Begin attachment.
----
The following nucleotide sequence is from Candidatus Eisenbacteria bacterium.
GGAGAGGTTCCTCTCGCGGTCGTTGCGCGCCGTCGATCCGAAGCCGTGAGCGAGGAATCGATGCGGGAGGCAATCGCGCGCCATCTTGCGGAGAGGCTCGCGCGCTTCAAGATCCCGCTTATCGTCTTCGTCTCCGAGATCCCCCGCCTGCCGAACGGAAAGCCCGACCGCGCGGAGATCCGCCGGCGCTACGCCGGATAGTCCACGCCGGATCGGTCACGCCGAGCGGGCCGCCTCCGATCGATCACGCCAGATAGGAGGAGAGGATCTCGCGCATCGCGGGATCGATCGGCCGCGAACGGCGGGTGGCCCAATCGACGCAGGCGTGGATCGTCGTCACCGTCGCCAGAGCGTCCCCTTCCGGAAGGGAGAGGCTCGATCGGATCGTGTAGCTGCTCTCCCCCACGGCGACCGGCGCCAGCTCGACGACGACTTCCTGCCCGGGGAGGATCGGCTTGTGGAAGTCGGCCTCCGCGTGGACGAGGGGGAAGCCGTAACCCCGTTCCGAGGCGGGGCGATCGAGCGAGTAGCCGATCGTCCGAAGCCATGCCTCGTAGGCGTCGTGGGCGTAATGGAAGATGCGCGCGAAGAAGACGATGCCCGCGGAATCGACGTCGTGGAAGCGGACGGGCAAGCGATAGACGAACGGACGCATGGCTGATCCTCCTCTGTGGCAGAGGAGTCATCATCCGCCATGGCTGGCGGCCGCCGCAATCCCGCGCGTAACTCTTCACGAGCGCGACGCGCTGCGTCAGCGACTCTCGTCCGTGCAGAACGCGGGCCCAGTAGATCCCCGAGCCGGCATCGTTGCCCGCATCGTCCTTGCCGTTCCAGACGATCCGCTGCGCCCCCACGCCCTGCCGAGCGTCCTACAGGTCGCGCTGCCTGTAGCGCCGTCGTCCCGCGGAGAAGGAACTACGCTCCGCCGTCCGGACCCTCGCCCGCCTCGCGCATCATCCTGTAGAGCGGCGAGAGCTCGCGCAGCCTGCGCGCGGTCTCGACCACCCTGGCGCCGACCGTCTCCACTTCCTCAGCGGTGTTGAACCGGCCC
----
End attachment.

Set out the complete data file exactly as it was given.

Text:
The following nucleotide sequence is from Candidatus Eisenbacteria bacterium.
GGAGAGGTTCCTCTCGCGGTCGTTGCGCGCCGTCGATCCGAAGCCGTGAGCGAGGAATCGATGCGGGAGGCAATCGCGCGCCATCTTGCGGAGAGGCTCGCGCGCTTCAAGATCCCGCTTATCGTCTTCGTCTCCGAGATCCCCCGCCTGCCGAACGGAAAGCCCGACCGCGCGGAGATCCGCCGGCGCTACGCCGGATAGTCCACGCCGGATCGGTCACGCCGAGCGGGCCGCCTCCGATCGATCACGCCAGATAGGAGGAGAGGATCTCGCGCATCGCGGGATCGATCGGCCGCGAACGGCGGGTGGCCCAATCGACGCAGGCGTGGATCGTCGTCACCGTCGCCAGAGCGTCCCCTTCCGGAAGGGAGAGGCTCGATCGGATCGTGTAGCTGCTCTCCCCCACGGCGACCGGCGCCAGCTCGACGACGACTTCCTGCCCGGGGAGGATCGGCTTGTGGAAGTCGGCCTCCGCGTGGACGAGGGGGAAGCCGTAACCCCGTTCCGAGGCGGGGCGATCGAGCGAGTAGCCGATCGTCCGAAGCCATGCCTCGTAGGCGTCGTGGGCGTAATGGAAGATGCGCGCGAAGAAGACGATGCCCGCGGAATCGACGTCGTGGAAGCGGACGGGCAAGCGATAGACGAACGGACGCATGGCTGATCCTCCTCTGTGGCAGAGGAGTCATCATCCGCCATGGCTGGCGGCCGCCGCAATCCCGCGCGTAACTCTTCACGAGCGCGACGCGCTGCGTCAGCGACTCTCGTCCGTGCAGAACGCGGGCCCAGTAGATCCCCGAGCCGGCATCGTTGCCCGCATCGTCCTTGCCGTTCCAGACGATCCGCTGCGCCCCCACGCCCTGCCGAGCGTCCTACAGGTCGCGCTGCCTGTAGCGCCGTCGTCCCGCGGAGAAGGAACTACGCTCCGCCGTCCGGACCCTCGCCCGCCTCGCGCATCATCCTGTAGAGCGGCGAGAGCTCGCGCAGCCTGCGCGCGGTCTCGACCACCCTGGCGCCGACCGTCTCCACTTCCTCAGCGGTGTTGAACCGGCCC